Struggling with reactivity? Canine expert reveals the three biggest mistakes you could be making

Dog looking at something with a worried expression
(Image credit: Getty)

If you've ever found yourself wondering why your four-legged companion barks like crazy or tugs on the leash whenever they spot another dog or stranger, you're not alone.

Unless you have mastered how to calm a reactive dog then the problem with reactivity is twofold. Not only can it lead to unpleasant experiences for both the dog and the owner, but it can also trigger a cycle of anxiety in dogs. When a reactive dog encounters a trigger, their heightened state of alertness can potentially escalate the situation, making them more likely to react negatively in the future. 

Additionally, negative behaviors associated with reactivity can take a toll on your relationship with them and limit your dog's exposure to different environments, hindering their overall quality of life.

In light of these challenges, Vanessa Charbonneau, a Certified Professional Dog Trainer at Sit Pretty Behavior and Training, offers valuable insights into managing reactivity in dogs. Drawing from her expertise, Charbonneau identifies three common mistakes dog owners often make when dealing with reactive behavior.

1. Proximity to Triggers

Charbonneau highlights that many owners inadvertently worsen reactive behavior by attempting training too close to a trigger. She explains, "In this situation the dog is likely struggling to respond to cues or even accept food, because they are too worried about the intensity of the trigger."

What's her solution to this? "Get more space! Distance is your reactive dog's best friend! We want to train in an environment where your dog can perceive the trigger but is comfortable, relaxed, and easily able to work!" says Charbonneau.

2. Ignoring Stress Management

Another key point Charbonneau raises is the importance of stress management. She notes that even the most well-structured training plans can flop if a dog is stressed. Prioritizing stress reduction through various activities like licking, chewing, and sniffing can significantly enhance a dog's ability to learn and respond positively to training. 

3) Reactive vs. Proactive Approaches

Charbonneau's third insight focuses on the difference between reactive and proactive approaches. "Don't wait for your dog to screw up to then implement consequences for this unwanted behavior. Instead, re-arrange the environment to prevent your dog from making mistakes in the first place. Training without management is going to be an uphill climb."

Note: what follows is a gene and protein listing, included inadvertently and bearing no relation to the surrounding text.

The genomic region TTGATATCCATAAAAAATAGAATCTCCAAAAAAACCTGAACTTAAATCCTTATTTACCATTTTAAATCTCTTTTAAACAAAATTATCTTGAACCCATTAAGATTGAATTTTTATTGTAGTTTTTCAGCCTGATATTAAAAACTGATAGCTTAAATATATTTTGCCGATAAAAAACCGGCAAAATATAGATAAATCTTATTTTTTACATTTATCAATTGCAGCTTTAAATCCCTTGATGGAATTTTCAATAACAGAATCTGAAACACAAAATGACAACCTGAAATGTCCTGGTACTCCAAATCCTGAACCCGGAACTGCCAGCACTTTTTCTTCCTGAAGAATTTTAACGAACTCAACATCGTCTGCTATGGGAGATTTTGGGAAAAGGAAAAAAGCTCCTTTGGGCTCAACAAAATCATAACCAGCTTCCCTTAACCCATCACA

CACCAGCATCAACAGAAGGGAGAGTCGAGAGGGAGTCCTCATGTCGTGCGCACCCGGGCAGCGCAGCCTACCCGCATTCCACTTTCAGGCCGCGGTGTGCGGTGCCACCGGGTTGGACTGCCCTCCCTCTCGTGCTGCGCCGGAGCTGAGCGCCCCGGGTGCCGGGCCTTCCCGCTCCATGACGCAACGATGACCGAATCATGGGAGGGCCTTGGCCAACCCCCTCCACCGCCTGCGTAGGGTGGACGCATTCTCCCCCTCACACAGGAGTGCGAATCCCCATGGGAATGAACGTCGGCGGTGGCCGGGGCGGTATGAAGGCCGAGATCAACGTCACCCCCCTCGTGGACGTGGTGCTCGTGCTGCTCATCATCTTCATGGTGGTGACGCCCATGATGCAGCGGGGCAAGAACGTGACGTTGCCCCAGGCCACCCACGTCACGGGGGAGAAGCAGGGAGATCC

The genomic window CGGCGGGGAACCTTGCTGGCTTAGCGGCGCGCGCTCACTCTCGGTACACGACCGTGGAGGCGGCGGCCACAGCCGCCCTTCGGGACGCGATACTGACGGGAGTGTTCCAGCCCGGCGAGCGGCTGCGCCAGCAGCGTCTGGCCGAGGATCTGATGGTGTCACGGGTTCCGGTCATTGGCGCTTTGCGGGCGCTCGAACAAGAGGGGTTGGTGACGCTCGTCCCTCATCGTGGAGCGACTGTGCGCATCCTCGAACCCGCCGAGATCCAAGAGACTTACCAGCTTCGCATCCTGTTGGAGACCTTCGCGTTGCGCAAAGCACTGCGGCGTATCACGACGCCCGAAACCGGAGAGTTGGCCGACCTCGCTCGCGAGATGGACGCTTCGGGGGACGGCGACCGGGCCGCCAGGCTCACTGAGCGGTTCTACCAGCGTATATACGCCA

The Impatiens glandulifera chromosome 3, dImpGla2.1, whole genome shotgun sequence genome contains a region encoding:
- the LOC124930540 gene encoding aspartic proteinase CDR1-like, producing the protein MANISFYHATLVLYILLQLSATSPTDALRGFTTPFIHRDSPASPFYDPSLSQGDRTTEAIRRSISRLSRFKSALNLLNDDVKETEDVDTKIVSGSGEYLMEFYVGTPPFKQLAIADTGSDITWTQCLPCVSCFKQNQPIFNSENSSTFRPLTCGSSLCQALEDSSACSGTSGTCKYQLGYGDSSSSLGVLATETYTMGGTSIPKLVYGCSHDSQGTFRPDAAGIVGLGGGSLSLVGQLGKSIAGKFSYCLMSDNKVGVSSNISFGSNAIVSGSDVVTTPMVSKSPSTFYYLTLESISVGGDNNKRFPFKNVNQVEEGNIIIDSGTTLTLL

By avoiding these common mistakes, owners can create a positive and supportive environment that aids in reducing reactive behaviors and helps build a healthier relationship between dogs and their human companions. 

Reactivity can be a hard one to tackle so don't be disheartened if you aren't seeing any progress with your training. Reaching out for some 1:1 help from a professional trainer or behaviorist can be beneficial and lift some weight from your shoulders. Be sure to read our guide on how to spot dog trainer red flags before settling on one.

Jessica Downey
Staff Writer

With over a year of writing for PetsRadar, Jessica is a seasoned pet writer. She joined the team after writing for the sister site, Fit&Well for a year. Growing up with a lively rescue lurcher kindled her love for animal behavior and care. Jessica holds a journalism degree from Cardiff University and has authored articles for renowned publications, including LiveScience, Runner's World, The Evening Express, and Tom's Guide. Throughout her career in journalism she has forged connections with experts in the field, like behaviorists, trainers, and vets. Through her writing, Jessica aims to empower pet owners with accurate information to enhance their furry companions' lives.